North’s next political leaders, By Zayyad I. Muhammad

14

In Northern Nigeria, discussions on leadership succession and selection processes usually arise prominently only when the region is not in power at the center. The attention to these issues appears to be less pronounced when the North holds central power.

In four to eight years, the dynamics of politics in Northern Nigeria will witness a major shift because the current ‘class 1’ political leaders will retire due to age. For instance, in eight years, former President Muhammadu Buhari will be 90, former Vice President Atiku Abubakar will be 86, former President Ibrahim Babangida will be 91, Mamman Daura will be 93, Murtala Nyako will be 90.

Former Head of State Abdulsalam Abubakar will be 90, former Head of State Yakubu Gowon will be 98, and General Aliyu Gusau will be 89. General TY Danjuma will be 94, Sani Zangon Daura will be 94, Ango Abdullah will be 84, Abdullahi Umar Ganduje will be 83, etc. Their age will eventually phase them out of active politics.

For ‘class 2’ political leaders, some will also grapple with age, and their faces are too familiar to the public. In eight years, Nasir El-Rufai will be 72, Ali Modu Sherif will be 76, Rabiu Musa Kwankwaso will be 76, Ahmed Lawan will be 73, Aliyu Wammako will be 79, and Nuhu Ribadu will be 72. 

Bala Mohammed will be 74, Governor Inuwa Yahaya will be 71, George Akume will be 79, and Governor Abdullahi Sule will be 73, while Vice President Kashim Shettima will clock 66, which is fairly good. However, globally, in recent times, people in their 80s have clinched the presidency of their countries, indicating that age is gradually becoming inconsequential in political contests.

However, the individuals poised to play prominent and vital role, naturally succeeding the ‘class 1’ political leaders, include some state governors completing their second terms in four years and other political figures who are relatively young and have excelled in their positions. 

Notable among them are Governors Babagana Zulum (63), Ahmadu Umaru Fintiri (64), who is performing wonders in Adamawa state despite its meagre resources, Simon Lalong (69), Yahaya Bello (57), Mai Mala Buni (65), Senator Aminu Tambuwal (58), Speaker Tajuddeen Abbas (60) and many more in both the public and private sectors. While the dynamics remain uncertain over the next four–eight years, it promises to be an intriguing new chapter in the political leadership of Northern Nigeria.

Furthermore, the next leadership of the North may emerge in contrast to our existing selection process, a process that was always haphazard and mostly shrouded by the vestiges of personal interests. It has often been devoid of the subnational’s or country’s interests. This time around, someone’s performance in public office may play a vital role in his or her emergence as the leader of the North. The northern masses are now more concerned about development-oriented people than just political names. Performance is key.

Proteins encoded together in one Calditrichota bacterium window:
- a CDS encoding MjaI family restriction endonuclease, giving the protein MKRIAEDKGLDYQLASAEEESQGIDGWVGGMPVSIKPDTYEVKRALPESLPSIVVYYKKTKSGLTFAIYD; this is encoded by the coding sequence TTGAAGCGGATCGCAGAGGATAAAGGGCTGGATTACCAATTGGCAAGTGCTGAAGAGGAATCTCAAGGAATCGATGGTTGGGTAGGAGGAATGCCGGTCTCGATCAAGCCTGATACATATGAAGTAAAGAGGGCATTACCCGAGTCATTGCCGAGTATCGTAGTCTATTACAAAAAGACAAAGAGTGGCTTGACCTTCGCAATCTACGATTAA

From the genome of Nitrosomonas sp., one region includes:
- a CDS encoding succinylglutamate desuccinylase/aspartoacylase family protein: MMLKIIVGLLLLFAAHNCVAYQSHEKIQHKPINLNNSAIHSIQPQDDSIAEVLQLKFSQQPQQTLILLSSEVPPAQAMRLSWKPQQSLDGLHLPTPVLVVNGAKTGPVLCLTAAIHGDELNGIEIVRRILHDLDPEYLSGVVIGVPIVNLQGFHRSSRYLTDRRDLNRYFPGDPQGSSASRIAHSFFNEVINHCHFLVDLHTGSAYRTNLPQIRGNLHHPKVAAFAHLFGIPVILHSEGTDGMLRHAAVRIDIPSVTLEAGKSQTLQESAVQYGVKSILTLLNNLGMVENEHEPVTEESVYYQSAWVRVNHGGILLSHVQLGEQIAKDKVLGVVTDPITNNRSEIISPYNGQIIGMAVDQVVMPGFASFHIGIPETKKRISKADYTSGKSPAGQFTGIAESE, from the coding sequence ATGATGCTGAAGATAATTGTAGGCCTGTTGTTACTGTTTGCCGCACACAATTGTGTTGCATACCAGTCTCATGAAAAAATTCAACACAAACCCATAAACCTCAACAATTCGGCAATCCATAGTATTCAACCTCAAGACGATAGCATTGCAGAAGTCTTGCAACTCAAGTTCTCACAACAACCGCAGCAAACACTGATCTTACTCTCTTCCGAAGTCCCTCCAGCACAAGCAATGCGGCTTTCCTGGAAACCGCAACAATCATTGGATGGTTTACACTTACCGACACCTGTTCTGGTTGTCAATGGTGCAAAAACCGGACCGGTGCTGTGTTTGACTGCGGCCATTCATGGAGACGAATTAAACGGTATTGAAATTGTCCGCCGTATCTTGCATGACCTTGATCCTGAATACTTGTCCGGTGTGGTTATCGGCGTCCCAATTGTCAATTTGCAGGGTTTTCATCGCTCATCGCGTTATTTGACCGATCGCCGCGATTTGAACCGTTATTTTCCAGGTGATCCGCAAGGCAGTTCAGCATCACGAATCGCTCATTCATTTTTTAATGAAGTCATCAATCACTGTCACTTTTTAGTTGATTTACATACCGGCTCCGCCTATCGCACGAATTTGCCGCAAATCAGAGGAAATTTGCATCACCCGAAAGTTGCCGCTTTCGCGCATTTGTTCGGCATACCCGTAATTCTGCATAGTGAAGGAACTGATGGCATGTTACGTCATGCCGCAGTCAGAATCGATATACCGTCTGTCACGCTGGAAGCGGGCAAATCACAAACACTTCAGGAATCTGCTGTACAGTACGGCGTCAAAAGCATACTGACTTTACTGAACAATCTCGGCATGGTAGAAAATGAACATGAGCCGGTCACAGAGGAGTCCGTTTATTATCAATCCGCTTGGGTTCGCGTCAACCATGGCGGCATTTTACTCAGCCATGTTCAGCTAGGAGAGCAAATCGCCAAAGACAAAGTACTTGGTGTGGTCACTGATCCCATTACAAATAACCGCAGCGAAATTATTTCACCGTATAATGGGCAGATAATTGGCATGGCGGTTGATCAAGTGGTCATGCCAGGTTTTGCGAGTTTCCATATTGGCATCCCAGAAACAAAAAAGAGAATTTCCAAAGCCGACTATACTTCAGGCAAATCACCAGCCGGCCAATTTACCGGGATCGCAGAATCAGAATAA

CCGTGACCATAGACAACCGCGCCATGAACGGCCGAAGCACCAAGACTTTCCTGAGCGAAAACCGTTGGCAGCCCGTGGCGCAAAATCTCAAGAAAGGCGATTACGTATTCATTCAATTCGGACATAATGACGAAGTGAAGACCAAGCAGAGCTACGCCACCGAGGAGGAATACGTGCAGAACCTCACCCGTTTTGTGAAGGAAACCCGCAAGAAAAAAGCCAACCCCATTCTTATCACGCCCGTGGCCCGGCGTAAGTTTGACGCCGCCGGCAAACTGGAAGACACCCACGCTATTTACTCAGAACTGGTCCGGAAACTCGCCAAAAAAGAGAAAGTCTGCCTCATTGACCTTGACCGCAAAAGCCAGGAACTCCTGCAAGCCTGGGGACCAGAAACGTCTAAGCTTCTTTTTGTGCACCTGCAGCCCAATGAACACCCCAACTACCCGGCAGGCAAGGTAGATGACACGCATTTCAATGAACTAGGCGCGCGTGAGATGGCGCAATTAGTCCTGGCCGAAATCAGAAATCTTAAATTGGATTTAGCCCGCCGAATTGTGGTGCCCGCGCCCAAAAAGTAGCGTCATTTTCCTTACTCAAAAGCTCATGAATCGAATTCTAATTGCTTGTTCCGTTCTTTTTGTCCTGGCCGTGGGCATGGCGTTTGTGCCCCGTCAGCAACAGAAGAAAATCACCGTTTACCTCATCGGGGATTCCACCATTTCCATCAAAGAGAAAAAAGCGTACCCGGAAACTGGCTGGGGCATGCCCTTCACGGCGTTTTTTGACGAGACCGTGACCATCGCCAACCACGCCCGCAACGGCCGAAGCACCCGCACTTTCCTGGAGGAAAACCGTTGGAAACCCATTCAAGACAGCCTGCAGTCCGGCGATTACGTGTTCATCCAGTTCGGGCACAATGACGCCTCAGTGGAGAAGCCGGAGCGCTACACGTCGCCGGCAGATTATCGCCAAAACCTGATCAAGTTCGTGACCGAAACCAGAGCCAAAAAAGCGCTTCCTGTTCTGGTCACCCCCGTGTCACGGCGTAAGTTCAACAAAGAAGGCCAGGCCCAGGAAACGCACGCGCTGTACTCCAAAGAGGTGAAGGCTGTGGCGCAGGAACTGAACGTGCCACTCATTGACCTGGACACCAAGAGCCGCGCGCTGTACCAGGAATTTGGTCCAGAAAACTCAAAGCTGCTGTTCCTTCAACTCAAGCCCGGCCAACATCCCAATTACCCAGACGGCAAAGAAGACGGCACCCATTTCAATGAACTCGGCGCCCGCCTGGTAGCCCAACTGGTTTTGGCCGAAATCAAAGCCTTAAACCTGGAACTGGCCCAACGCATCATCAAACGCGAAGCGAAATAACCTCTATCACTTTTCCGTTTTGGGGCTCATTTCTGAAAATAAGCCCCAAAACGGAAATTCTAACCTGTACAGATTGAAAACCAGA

And the dynamics of the Nigerian political landscape are changing as well. The country needs a well-planned leadership succession arrangement. This is even more crucial because the nation is a developing country. A structured political succession plan will free the current age-old leadership from the burden of ‘carrying the camel and its loads’.

Though our succession planning, especially in the North, has been happening within the spheres of political leadership in Nigeria, it was based on some old systems and outdated processes, so to speak. For example, when former President Olusegun Obasanjo was tackled on his choice of the late President Umaru Musa Yar’Adua while being full aware of the latter’s health condition, Obasanjo said his decision was based on the information available to him and Yar’Adua’s honesty.

This has brought to the fore the need for the North and the Nigerian political leadership at large to cultivate the culture of having succession advisors and employ the science of succession. It will help them make sound decisions for the transition of leadership between the current generation of leaders and potential younger successors while still maintaining some sort of political relevance and influence.

Unfortunately, the current political leadership has a poor mentorship system, especially in terms of teaching the art of politics and participation in national politics. The most hit are often their offspring and lieutenants; they are mostly engaged in power play and wealth accumulation, forgetting the importance of leadership and governance. Thus, when they find themselves in power, they become confused with power.

Let us also not forget that picking a successor in Nigeria is a painstaking job because of the complex nature of Nigeria’s politics. Our fault lines, apparent influence of geography, tongue, and faith in our polity are some of the factors responsible for this. For instance, the political geography of the North has a large number of these political leaders, and the region has some of the oldest people in the national and state assemblies, including commissioners and council chairs.

The North’s class 1 political leadership must establish a well-organised yet practical succession plan – a crucial step for them, their politics, and the region. Notably, some governors who will conclude their final terms in 2027, having excelled in their roles, are naturally the future political leadership in the North and at the center.

Zayyad Muhammad writes from Abuja via 08036070980, zaymohd@yahoo.com

The views expressed in this article are the author’s own and do not necessarily reflect the editorial policy of Sky Daily